Federal Communications Commission (FCC) Chairman Julius Genachowski expressed concerns about the “spectrum crunch,” which may impede the development of mobile broadband in the U.S. Speaking in Hong Kong at the GSMA Mobile Asia Conference, Mr.Genachowski outlined the FCC’s initiatives to help mobile broadband develop in the U.S. and potentially beyond.
With huge increases in mobile connections, mobile broadband subscriptions and devices putting pressure on networks, Genachowski said the problem of spectrum demand outstripping supply is “the most immediate threat to a successful mobile future.”
“We need to tackle the looming spectrum crunch by dramatically increasing the amount of spectrum available for mobile broadband. The FCC has made recovering spectrum one of our highest priorities,” he said.
The FCC’s national broadband plan includes spectrum recovery goals to return 500MHz of spectrum for mobile broadband in the US by 2020, including proposed two-sided spectrum auctions in which existing spectrum licence holders contribute unused spectrum and take a share of the revenue created by its reallocation.
Genachowski said this plan, under consideration by US lawmakers, could potentially free up 100MHz of spectrum and generate US$25 billion for the US Treasury. “This is the biggest single step we can take to free up the biggest blocks of spectrum,” he said.
Other approaches the FCC is looking at include dynamic spectrum sharing, the creation of a second-hand spectrum market, and offloading data onto Wi-Fi networks to reduce pressure on mobile networks when hotspots are available.
The FCC has made mobility a universal service goal for the first time and is also making it easier for operators and infrastructure companies to provision mobile broadband. “The commission has made it a priority to identify and remove barriers to broadband infrastructure build-out,” Genachowski said. Steps include reducing the cost of attaching wired and wireless equipment to utility poles and allowing spectrum to be used for wireless backhaul, which will help with LTE provision in rural areas.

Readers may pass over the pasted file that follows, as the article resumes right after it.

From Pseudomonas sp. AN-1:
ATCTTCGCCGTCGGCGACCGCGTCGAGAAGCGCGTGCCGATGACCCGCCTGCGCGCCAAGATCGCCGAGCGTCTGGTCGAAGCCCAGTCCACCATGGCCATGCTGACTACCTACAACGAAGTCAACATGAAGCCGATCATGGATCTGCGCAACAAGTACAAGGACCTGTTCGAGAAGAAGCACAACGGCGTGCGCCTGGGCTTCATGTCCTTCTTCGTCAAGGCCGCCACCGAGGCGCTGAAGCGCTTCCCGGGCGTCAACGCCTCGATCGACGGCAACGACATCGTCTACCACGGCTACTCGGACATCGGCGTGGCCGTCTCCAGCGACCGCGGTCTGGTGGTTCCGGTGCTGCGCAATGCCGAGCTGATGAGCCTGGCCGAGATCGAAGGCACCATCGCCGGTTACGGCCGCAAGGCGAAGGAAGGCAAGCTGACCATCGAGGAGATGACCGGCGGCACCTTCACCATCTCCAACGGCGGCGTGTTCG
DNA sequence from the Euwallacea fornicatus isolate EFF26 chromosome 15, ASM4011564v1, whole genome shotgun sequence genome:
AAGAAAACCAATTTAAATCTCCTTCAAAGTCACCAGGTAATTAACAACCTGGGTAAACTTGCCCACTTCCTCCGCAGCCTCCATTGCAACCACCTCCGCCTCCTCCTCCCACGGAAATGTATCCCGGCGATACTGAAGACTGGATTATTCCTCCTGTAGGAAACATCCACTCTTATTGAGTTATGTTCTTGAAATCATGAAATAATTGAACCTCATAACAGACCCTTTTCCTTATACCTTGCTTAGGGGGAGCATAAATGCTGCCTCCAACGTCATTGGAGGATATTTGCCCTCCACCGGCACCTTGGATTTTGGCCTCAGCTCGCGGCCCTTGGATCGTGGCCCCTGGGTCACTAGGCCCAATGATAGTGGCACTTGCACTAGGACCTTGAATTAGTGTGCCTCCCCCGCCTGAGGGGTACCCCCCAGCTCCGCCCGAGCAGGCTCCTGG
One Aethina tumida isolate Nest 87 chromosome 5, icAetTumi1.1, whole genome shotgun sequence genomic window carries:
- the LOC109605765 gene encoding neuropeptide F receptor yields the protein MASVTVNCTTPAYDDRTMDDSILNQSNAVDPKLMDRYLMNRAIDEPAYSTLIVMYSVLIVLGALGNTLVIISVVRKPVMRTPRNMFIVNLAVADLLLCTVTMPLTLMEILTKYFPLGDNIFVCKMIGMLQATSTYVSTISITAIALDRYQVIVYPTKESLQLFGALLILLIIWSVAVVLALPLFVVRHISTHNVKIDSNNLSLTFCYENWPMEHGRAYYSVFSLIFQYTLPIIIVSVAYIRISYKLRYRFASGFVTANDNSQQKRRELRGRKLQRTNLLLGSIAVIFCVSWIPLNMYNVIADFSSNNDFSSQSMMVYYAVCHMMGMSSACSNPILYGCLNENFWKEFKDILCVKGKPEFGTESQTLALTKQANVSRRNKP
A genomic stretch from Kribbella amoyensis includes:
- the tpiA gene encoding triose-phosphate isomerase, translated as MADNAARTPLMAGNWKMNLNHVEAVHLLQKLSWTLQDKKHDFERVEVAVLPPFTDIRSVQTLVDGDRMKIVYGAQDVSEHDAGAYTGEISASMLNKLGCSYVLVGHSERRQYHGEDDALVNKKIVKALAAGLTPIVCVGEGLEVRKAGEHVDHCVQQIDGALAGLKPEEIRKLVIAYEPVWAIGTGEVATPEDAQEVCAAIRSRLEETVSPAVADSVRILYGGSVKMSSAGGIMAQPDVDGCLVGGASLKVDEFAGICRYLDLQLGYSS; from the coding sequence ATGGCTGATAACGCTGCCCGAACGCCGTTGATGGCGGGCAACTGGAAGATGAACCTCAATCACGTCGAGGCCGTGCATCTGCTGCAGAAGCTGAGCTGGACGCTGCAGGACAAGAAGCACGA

Genachowski also acknowledged that operators need a meaningful return on their extensive investment in mobile broadband – so the FCC has permitted cellcos to operate tiered pricing that reflect usage levels. All but Sprint have taken advantage of “pay for bandwidth consumed.”
Looking beyond the U.S., Genachowski said the FCC is keen to work with the International Telecommunication Union (ITU) to make progress on issues to do with free movement of data across borders to unleash the potential of cloud computing for mobile. “We must also prioritise and set global targets. We need to all work together to find spectrum globally to tackle the spectrum crunch,” he said.
Also at the GSMA Mobile Asia Congress, Facebook said it expects mobile to be the main source of its next billion users as smartphones become more powerful and the value of adding social tools to devices is realised. “We expect our next billion users will come primarily on mobile,” Facebook VP for partnerships and corporate development Vaughan Smith said this morning in Hong Kong.
“We see people talking about all of the capabilities of the device that are out there. When we look at what we should be talking about, we think that mobile is much more powerful when you add social. And we think the confluence of those two trends are the most important thing going on in technology over the next ten years,” he added.
Facebook currently has 350 million of its 800 million users around the world accessing the service on mobile devices, with twice as many actual visits coming via mobile devices rather than desktops. And mobile is expected to become much more significant in the coming years.